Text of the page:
Day 4: Kyoto, Makiko’s parents, and academic partners
When Nagao-sensei and I were first putting this trip together, I mentioned my affinity for moss and bragged about the moss on Mount Desert Island. “I too like moss,” she replied, “and so we will stop in Kyoto on the way back to Tokyo.”
That journey began with cancelled ferries from OK due to high winds and crossing on the last jet boat from the island before that service was cancelled as well. We then climbed over a high, snowy pass to the station for the bullet train — shinkansen, or “new train.” My ethnobotanical nose led me right to the sugidama, a ball of cut and shaped Cryptomeria that’s used to publicize the freshness of the last saki batch. A green sugidama denotes fresh and a darkened brown, aged.
My nose for high speeds (plus Nagao-sensei and the need to get north quickly) brought us to the bullet train, which was unfortunately running at half speed due to the snow. Our arrival in Kyoto was delayed a few hours, but we still had time to visit the Silver and Golden Pagoda. Though both places were aesthetically brilliant, the crowds of tourists left me with that Disney World stomach. I found more favor in the 500-year-old Buddhist temple on OK.
If you’re a moss, January is your hardest month and you wouldn’t want people judging you on your looks during that month. But — wow — the moss in Kyoto gives MDI and the coastal forests of Oregon a run for their money. For me, the moss work here in Kyoto is emblematic of all that is great with the traditionalism of Japan I spoke of earlier in this series. I snapped a few photos and sent them off to my colleague Rodney Eason, the director of the Land and Garden Preserve back on MDI, which overseas the care and curation of the Abby Aldrich Rockefeller Gardens, my high water mark for moss.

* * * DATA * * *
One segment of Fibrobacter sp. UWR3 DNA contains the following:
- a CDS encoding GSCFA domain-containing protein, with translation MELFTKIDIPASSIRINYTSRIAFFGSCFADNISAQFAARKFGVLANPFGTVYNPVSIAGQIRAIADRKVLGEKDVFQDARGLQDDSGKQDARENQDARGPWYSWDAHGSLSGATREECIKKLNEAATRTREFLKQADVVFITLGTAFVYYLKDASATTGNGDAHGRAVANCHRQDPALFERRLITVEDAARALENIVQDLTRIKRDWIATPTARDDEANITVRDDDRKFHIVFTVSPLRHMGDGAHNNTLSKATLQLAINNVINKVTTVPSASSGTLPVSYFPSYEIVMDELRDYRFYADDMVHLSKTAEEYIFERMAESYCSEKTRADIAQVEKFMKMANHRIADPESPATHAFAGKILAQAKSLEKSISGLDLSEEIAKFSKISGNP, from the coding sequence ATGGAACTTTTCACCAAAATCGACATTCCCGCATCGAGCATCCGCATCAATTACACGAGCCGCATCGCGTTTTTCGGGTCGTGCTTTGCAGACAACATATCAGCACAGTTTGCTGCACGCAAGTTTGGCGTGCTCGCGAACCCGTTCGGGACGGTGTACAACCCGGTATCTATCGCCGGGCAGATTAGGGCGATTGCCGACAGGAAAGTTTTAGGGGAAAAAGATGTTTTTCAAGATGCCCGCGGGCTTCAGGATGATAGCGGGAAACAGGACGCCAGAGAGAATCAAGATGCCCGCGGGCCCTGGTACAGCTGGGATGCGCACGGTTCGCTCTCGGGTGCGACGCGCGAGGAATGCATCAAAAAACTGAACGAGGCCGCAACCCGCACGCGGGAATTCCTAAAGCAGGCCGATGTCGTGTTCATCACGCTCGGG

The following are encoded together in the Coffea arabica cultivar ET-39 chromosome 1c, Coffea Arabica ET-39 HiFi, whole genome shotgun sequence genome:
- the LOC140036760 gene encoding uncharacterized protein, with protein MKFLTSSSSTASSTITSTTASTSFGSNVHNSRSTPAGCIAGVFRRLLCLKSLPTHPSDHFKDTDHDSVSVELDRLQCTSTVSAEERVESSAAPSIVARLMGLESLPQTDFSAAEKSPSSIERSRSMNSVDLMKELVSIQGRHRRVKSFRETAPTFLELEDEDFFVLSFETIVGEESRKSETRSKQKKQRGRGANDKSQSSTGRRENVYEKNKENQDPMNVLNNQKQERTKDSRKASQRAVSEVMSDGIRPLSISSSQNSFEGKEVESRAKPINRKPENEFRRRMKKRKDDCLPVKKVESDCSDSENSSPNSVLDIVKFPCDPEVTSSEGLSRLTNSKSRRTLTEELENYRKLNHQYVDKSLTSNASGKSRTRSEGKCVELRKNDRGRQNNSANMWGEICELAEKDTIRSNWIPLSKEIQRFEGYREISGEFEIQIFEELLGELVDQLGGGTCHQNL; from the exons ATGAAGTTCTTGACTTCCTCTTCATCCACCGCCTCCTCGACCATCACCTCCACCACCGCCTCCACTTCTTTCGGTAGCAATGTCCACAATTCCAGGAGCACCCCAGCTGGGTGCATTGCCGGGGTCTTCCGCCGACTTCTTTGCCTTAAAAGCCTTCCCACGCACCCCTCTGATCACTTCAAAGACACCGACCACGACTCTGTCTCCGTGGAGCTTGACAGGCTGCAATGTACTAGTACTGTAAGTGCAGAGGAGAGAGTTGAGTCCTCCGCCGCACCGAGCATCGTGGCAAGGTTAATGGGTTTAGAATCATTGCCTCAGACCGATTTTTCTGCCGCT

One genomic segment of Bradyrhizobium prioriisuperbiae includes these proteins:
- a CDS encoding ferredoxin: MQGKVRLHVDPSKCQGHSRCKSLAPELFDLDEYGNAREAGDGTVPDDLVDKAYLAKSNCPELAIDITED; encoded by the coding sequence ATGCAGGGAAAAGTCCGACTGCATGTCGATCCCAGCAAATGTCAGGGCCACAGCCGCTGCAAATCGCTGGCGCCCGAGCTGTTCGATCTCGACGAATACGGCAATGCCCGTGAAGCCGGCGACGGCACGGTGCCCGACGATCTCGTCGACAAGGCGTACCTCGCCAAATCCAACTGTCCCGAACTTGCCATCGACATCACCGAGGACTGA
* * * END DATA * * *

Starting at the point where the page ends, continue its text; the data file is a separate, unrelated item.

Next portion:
We spent the late afternoon and evening in the hotel lobby. Nagao-sensei’s colleagues from her old place of employment at the Women’ College were there – a geographer and art historian. Jay Friedlander had met with them previously and they struck me as the perfect collaborators. The Japanese use an expression “s/he has the same smell” to mean that a person is sympathetic to your own way of being – these guys smelled like us.
The highlight of the evening came at 8pm, when I had the opportunity to meet Makiko Yoshida’s mother and father. Makiko is a second year student at the College of the Atlantic – a terrific young woman who is also currently COA’s All College Meeting moderator. Her parents were wonderful – smart, thoughtful, kind, sincere. Makiko’s mother actually graduated from the UWC-Atlantic College in Wales. Dad is a faculty member in the social sciences at Osaka-prefecture University. Both, fortuitously, are focused on inspiring educational reform in Japan. The apple does not fall far from tree. The whole family may very well turn out to be important partners in our efforts here.